Every other week, GC picks out a selection of articles that are relevant to our work and to the civic education space as a whole. We at GC love to expand our learning in every aspect of what we do, and we hope you enjoy our selections!
Some educators believe that literature should be a key piece of holistic civic education reform. They argue that teachers can contextualize historical and political realities by incorporating literature into civics education, and that works of fiction can expose students to opposing views in a way that is comfortable for teachers to facilitate.
This article about ways Congress and the executive branch can spur disease research offers a strong example of why civic knowledge is vital for the success of all fields, including science.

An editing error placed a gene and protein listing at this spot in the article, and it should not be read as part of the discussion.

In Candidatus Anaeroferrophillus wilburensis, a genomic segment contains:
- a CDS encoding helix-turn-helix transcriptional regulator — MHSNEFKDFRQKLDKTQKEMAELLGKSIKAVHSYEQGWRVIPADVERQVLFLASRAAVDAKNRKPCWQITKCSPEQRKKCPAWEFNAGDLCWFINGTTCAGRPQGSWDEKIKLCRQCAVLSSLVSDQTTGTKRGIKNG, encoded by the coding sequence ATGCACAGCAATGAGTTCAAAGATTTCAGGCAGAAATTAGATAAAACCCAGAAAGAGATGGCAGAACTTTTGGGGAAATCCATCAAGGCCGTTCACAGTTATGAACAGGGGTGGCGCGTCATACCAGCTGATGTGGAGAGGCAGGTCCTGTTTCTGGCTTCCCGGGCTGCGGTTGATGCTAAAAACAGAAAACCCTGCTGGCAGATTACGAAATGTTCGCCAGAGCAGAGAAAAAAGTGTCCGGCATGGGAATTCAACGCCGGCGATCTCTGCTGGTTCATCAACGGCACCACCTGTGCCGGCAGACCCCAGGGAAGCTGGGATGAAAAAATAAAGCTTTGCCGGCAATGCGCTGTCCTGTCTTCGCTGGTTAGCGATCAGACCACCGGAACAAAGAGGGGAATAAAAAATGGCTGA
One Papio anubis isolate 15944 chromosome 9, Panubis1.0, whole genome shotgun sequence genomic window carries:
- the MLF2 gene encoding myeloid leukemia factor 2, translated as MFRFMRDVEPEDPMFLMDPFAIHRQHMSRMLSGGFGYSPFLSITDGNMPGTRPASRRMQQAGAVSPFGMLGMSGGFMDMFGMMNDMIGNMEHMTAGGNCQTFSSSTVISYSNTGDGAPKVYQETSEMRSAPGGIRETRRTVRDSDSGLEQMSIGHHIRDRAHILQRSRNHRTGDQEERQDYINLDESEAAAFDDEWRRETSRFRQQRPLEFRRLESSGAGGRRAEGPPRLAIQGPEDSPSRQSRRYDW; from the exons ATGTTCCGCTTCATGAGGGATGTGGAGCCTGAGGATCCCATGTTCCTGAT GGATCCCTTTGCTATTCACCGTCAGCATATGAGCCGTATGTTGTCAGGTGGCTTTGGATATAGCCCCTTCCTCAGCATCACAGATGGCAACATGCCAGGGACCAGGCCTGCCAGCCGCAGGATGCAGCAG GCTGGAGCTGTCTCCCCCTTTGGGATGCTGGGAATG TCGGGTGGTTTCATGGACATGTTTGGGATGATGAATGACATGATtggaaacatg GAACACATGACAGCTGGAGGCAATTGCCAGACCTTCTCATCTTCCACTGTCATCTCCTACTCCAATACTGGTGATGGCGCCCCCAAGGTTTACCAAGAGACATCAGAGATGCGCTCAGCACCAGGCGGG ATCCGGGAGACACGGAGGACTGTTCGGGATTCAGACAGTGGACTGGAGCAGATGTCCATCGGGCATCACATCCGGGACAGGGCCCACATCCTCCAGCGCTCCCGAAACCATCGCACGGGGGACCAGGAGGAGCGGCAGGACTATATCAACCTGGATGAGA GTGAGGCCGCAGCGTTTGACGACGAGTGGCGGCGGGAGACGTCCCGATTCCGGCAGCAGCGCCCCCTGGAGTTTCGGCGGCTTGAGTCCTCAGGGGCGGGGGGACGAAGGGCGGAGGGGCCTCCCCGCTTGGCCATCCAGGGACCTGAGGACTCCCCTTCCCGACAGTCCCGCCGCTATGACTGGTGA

In many ways, the education landscape is shifting in response to a changing job market as technology replaces human jobs. A section of this report from the Georgetown Public Policy Review points out that a greater focus on civic education can develop a future workforce bent on promoting social impact, and that civics classes are effective at building needed skills like critical thinking, problem solving, and interpersonal communication.
In this piece, political scientists explain new methods for analyzing social media postings to predict election outcomes. The researchers’ model is not without shortcomings, but it performed well in forecasting the 2016 presidential election, and this kind of innovative work is especially intriguing in light of the relatively poor performance of traditional polling methods in this election cycle.